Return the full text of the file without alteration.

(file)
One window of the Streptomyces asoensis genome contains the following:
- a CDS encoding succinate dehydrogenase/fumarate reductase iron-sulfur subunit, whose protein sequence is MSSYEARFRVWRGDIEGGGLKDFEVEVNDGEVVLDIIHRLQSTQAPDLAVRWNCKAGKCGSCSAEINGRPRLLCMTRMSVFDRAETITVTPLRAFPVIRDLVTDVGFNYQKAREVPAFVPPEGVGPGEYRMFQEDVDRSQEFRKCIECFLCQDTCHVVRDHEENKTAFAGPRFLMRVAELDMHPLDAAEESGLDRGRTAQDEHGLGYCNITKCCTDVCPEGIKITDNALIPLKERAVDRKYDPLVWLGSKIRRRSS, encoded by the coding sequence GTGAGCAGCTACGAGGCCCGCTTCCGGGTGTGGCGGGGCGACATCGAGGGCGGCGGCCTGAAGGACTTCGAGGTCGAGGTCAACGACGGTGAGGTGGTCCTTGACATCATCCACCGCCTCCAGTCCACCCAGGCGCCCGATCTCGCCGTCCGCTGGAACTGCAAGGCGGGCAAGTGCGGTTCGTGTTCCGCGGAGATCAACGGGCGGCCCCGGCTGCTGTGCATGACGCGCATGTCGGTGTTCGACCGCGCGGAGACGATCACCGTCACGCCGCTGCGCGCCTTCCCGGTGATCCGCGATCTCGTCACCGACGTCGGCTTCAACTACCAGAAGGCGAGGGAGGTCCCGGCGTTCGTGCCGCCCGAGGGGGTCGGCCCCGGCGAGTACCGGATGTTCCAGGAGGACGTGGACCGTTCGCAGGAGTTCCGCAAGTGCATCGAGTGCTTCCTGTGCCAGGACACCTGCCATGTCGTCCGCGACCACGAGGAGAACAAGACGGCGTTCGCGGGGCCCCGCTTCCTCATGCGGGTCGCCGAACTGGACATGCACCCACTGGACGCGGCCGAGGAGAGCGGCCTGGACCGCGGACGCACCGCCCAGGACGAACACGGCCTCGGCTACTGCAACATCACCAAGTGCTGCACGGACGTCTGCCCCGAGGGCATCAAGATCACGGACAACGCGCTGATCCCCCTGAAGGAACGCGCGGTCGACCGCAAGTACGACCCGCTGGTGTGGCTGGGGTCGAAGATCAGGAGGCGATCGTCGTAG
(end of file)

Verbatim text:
One window of the Streptomyces asoensis genome contains the following:
- a CDS encoding succinate dehydrogenase/fumarate reductase iron-sulfur subunit, whose protein sequence is MSSYEARFRVWRGDIEGGGLKDFEVEVNDGEVVLDIIHRLQSTQAPDLAVRWNCKAGKCGSCSAEINGRPRLLCMTRMSVFDRAETITVTPLRAFPVIRDLVTDVGFNYQKAREVPAFVPPEGVGPGEYRMFQEDVDRSQEFRKCIECFLCQDTCHVVRDHEENKTAFAGPRFLMRVAELDMHPLDAAEESGLDRGRTAQDEHGLGYCNITKCCTDVCPEGIKITDNALIPLKERAVDRKYDPLVWLGSKIRRRSS, encoded by the coding sequence GTGAGCAGCTACGAGGCCCGCTTCCGGGTGTGGCGGGGCGACATCGAGGGCGGCGGCCTGAAGGACTTCGAGGTCGAGGTCAACGACGGTGAGGTGGTCCTTGACATCATCCACCGCCTCCAGTCCACCCAGGCGCCCGATCTCGCCGTCCGCTGGAACTGCAAGGCGGGCAAGTGCGGTTCGTGTTCCGCGGAGATCAACGGGCGGCCCCGGCTGCTGTGCATGACGCGCATGTCGGTGTTCGACCGCGCGGAGACGATCACCGTCACGCCGCTGCGCGCCTTCCCGGTGATCCGCGATCTCGTCACCGACGTCGGCTTCAACTACCAGAAGGCGAGGGAGGTCCCGGCGTTCGTGCCGCCCGAGGGGGTCGGCCCCGGCGAGTACCGGATGTTCCAGGAGGACGTGGACCGTTCGCAGGAGTTCCGCAAGTGCATCGAGTGCTTCCTGTGCCAGGACACCTGCCATGTCGTCCGCGACCACGAGGAGAACAAGACGGCGTTCGCGGGGCCCCGCTTCCTCATGCGGGTCGCCGAACTGGACATGCACCCACTGGACGCGGCCGAGGAGAGCGGCCTGGACCGCGGACGCACCGCCCAGGACGAACACGGCCTCGGCTACTGCAACATCACCAAGTGCTGCACGGACGTCTGCCCCGAGGGCATCAAGATCACGGACAACGCGCTGATCCCCCTGAAGGAACGCGCGGTCGACCGCAAGTACGACCCGCTGGTGTGGCTGGGGTCGAAGATCAGGAGGCGATCGTCGTAG